Presented by Heart & Dagger Productions
Written by Evan Linder and Andrew Hobgood
With contributions by Sarah Gitenstein, Mary Hollis Inboden, Meg Johns, Thea Lux, Beth Stelling, and Maari Suorsa
Directed by Joey C. Pelletier
Review by Kitty Drexel
Disclaimer: Mrs. Drexel auditioned for 5 Lesbians Eating a Quiche (among other lesbians) and was not cast. She firmly believes that only a selfish ass would allow something like this to taint her review.
(Boston, MA) 5 Lesbians Eating a Quiche imagines an alternative reality in which Sputnik was less a marvel of 1950’s Russian science and more a legitimate, non-propagandist threat to US security during the Cold War. It is 1956 and the members of the Susan B. Anthony Society for the Sisters of Gertrude Stein are holding a quiche appreciation luncheon. Sisters, behold the mighty egg: bringer of life, sustainer of women! The meeting begins joyously with a meeting of forks and ends after armageddon ravages the lands of the United States. The board members might be the only survivors. Yet, with the majestic egg to keep them strong, and their identities clearly defined, they will repopulate the earth. Somehow.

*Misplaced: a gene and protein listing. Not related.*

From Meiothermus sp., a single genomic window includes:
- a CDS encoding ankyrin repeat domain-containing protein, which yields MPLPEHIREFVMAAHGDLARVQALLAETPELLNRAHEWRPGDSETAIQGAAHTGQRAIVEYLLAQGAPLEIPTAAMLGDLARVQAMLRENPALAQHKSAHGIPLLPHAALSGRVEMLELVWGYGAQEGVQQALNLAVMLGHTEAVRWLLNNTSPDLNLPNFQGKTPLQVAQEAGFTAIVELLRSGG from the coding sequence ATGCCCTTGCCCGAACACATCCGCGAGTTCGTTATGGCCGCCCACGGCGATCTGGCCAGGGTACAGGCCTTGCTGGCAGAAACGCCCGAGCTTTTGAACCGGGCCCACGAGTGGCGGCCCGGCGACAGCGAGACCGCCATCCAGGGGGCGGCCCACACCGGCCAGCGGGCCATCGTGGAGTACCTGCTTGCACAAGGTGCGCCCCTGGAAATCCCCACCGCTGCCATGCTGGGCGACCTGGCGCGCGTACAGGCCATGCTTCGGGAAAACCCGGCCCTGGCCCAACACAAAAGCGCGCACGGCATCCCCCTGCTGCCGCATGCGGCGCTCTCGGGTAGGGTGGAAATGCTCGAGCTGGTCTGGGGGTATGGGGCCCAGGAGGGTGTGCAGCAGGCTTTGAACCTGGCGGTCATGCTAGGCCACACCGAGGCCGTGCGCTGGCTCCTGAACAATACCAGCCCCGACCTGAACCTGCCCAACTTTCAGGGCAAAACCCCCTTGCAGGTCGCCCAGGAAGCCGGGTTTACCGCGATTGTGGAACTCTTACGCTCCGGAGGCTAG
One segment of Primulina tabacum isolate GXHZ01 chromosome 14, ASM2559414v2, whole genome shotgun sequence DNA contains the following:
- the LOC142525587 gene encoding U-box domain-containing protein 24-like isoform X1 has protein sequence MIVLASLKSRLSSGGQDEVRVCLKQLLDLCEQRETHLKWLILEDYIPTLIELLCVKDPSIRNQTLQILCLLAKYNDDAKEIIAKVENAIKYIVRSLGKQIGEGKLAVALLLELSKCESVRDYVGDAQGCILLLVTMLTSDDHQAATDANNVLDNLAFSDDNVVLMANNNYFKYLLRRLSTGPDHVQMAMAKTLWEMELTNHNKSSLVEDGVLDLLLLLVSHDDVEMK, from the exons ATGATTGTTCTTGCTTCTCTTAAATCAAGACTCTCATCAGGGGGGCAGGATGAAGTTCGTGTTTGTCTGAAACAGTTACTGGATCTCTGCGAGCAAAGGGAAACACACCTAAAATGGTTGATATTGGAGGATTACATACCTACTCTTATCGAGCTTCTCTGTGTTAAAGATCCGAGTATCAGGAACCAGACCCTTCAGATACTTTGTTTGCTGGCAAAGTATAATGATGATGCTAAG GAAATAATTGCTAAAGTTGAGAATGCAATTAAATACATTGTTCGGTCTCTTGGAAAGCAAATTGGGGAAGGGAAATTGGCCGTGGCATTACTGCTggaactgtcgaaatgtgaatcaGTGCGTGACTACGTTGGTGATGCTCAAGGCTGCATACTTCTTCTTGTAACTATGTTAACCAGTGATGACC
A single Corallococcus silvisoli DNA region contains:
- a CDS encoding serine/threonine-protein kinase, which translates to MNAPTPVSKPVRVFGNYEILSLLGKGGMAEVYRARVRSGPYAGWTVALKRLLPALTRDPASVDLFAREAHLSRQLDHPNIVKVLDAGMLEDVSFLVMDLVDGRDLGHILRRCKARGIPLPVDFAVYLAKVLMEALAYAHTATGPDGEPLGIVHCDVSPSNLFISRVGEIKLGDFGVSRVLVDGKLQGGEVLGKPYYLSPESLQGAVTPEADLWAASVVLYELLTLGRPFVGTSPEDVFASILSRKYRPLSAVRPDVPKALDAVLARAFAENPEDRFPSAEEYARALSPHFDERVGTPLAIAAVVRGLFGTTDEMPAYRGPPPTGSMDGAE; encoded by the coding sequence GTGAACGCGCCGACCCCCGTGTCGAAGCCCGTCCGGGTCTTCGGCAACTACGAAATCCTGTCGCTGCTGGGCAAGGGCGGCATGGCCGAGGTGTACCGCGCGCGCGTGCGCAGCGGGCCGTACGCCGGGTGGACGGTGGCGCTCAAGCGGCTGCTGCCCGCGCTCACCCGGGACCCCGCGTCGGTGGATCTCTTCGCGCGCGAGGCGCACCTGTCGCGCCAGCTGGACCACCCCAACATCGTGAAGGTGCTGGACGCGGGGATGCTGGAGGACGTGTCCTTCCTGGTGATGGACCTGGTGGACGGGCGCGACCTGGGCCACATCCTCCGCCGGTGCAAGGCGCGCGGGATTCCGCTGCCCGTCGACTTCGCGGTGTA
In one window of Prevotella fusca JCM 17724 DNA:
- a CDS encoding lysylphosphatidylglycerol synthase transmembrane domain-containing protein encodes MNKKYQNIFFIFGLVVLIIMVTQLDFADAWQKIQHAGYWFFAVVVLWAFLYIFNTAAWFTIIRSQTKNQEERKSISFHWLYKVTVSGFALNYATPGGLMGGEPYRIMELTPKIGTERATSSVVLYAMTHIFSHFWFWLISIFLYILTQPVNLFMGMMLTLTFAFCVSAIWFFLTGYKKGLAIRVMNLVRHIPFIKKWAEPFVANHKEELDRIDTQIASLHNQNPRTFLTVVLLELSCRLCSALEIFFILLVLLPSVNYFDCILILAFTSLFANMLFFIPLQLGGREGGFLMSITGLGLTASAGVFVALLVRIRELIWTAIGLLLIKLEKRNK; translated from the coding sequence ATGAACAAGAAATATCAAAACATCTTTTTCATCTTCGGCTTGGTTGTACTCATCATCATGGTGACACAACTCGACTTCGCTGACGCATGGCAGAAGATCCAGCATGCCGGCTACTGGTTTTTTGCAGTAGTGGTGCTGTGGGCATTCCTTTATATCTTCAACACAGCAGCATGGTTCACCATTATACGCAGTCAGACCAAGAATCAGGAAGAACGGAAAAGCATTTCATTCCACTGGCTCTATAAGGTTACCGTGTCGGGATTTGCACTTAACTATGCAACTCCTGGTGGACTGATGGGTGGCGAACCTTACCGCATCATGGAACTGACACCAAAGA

This is a short, spunky play with incidental music. Like a neighborhood tom cat, It’s a bit rough around the edges but full of possibility. Our heroines are cute, full of life, and, like a Lifetime movie, are only loosely based on a true stories. Most importantly, the audience is a full participant in all the action whether it wants to be or not. Don’t fight it.
Each of the ladies in the cast give something wonderful to the show. In general, the cast had us laughing and cheering with them. In particular, Elizabeth Battey and as the saccharinely devoted historian Dale and Erin Rae Zalaski as the faithful chairwoman Wren took the cake. Their commitment and audience engagement went above and beyond. The entire cast does an excellent job of breathing charming believability into the script.
The set design by Michael Pelosi & James Sims was campy kitsch: very cute while still being an eyesore. The sound design, specifically the kicky soundtrack, by Deirdre Benson was sweller than swell. The hair by Nina Luby was peachy keen.
There were only two drawbacks: 1. The audience had to work to hear some of the actors throughout. 2. An English accent was used in this production. It did not work.
The lesson we learn from Hobgood and Linder in this never-Pulitzer winning, adorable show is not to wait for the world’s end to accept yourself for who are. It takes an earth shaking explosion for the Sisters to confront their most human of necessary truths but it needn’t. 1950’s or not, if you’re safe and willing, leap out of the closet, Ladies (and/or gentleman), into a succulent, fragrant quiche.